Last week in Miami I visited the vast, new Estiatorio Milos, sister restaurant to the one here, and ones in Montreal, New York City and Athens, Greece. To say it is incredible is an understatement.
Owner Costas Spiliadis brings in box after box of fresh seafood from the Mediterranean daily, and oddly, even though one tends to associate South Beach with seafood, the only other place that does anything remotely similar down there is another restaurant with a Las Vegas outpost, Joe’s Stone Crab.
I ate scorpion fish, melanouri (a small sea bream), sweet shrimp, and even smoked salmon and sable fish that the restaurant gets from Russ & Daughters in New York’s Lower East Side, accompanied by bagels from St. Viateur in Montreal.
Want to look better for the summer? Why Calories Count, by food scientists Marion Nestle and Malden Nesheim, is timely and important, a book that takes readers through the metabolic process and provides a strict definition for the calorie, as well as a blueprint for healthful and sustainable eating habits.
To fully comprehend how we eat, it’s best to understand these processes, and the book (University of California Press, $30) helps us to decode and interpret ingredient labels while offering insight about nutritional science, while viewing calories in a wider, oft-politicized arena.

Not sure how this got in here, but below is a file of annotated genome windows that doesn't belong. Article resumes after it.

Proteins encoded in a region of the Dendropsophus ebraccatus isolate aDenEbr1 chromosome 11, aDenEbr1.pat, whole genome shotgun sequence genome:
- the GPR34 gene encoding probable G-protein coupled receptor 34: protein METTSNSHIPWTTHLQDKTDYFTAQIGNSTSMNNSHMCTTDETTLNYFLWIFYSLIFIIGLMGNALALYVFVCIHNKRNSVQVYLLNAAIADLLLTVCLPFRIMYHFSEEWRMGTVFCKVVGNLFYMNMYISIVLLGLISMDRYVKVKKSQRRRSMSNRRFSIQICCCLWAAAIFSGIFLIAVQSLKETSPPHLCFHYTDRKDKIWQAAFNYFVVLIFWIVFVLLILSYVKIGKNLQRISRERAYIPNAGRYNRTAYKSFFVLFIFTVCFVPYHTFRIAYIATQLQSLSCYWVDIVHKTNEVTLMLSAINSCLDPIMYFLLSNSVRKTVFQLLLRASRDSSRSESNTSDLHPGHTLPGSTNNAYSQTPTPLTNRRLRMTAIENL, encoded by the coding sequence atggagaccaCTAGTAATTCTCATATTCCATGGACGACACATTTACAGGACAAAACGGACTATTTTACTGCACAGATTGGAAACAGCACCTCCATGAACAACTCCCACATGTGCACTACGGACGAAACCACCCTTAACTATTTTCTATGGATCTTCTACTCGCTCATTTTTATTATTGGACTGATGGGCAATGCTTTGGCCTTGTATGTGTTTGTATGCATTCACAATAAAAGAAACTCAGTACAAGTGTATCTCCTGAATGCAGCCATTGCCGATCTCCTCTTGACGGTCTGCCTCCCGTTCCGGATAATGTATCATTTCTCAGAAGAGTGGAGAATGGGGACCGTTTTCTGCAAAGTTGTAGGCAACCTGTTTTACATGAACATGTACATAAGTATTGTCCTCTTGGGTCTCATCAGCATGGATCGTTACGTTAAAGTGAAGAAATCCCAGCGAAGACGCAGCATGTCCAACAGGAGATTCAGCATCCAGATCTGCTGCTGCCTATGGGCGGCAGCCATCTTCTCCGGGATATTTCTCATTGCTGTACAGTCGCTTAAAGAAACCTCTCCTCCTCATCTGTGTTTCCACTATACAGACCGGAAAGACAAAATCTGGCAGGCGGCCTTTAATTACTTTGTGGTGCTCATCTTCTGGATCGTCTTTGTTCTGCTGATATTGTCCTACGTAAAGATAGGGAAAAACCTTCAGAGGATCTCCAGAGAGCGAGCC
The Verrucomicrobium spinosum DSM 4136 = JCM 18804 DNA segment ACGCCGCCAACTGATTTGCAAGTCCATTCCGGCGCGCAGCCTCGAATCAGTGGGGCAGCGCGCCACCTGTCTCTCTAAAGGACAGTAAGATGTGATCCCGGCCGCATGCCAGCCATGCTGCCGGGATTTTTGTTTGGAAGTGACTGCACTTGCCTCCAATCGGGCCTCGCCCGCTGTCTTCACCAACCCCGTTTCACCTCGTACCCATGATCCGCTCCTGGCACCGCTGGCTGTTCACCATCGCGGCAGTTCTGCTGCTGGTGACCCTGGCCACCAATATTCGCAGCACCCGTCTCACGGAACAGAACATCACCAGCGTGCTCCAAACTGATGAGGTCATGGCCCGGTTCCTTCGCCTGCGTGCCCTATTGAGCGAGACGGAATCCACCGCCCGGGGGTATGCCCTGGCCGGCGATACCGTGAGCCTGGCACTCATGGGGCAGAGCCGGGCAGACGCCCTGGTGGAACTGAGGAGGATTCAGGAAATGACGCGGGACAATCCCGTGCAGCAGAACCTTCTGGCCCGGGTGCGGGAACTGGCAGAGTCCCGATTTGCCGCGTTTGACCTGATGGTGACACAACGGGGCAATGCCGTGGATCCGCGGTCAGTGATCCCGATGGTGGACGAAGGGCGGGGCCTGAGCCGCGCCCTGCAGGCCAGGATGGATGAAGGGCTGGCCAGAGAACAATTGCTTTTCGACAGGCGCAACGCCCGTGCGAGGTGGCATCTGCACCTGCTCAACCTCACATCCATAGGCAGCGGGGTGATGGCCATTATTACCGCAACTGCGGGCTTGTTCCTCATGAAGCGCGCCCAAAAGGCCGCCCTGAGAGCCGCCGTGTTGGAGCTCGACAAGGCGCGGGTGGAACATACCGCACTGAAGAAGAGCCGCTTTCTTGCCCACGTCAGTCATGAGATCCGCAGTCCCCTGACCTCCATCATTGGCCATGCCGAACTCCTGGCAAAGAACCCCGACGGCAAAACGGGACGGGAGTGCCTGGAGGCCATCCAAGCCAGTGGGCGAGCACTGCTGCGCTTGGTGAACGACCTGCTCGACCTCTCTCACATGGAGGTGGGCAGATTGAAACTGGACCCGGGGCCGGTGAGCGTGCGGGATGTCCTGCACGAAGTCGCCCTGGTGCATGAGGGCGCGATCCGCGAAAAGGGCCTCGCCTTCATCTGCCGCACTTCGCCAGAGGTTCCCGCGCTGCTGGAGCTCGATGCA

Father’s Day is upon us, and See’s Candies offers a special four-ounce box ($6.65) that uses no preservatives, is filled with treats such as milk and dark chocolates, and foil-wrapped orbs.
Meanwhile, everyone I know seems to be jazzed about the prospective opening of EAT, chef Natalie Young’s new breakfast and lunch spot, slated for late summer at Seventh Street and Carson Avenue downtown.
Perhaps you remember Young when she did a turn as executive chef at P.J. Clarke’s at the Forum Shops at Caesars. She’s an old pro at comfort food, such as chicken and waffles or fried green tomatoes, and my mouth is watering at the prospect. Biscuits and prime-rib hash, anyone?
Finally, Lord knows I dislike the idea of going through a metal detector to dine in a restaurant, but for the expert cooking of Claude Gaty, chef at the Stratosphere’s Top of the World, I’ll make an exception.
Parisian Gaty is an autodidact, with places such as Hawaii, Thailand and Europe on his résumé. He cooked a masterful pork belly with chimichurri and Sriracha sauce, baby frisee salad with roasted beets, a beguilingly natural-tasting sea bass with fleur de sel, and the pièce de résistance, ultra-tender duck breast on green papaya salad.
I’m still Jonesin’ for his tater tots with foie gras, but as he lamented, “They didn’t sell.” Maybe someone else can ask him to bring them back.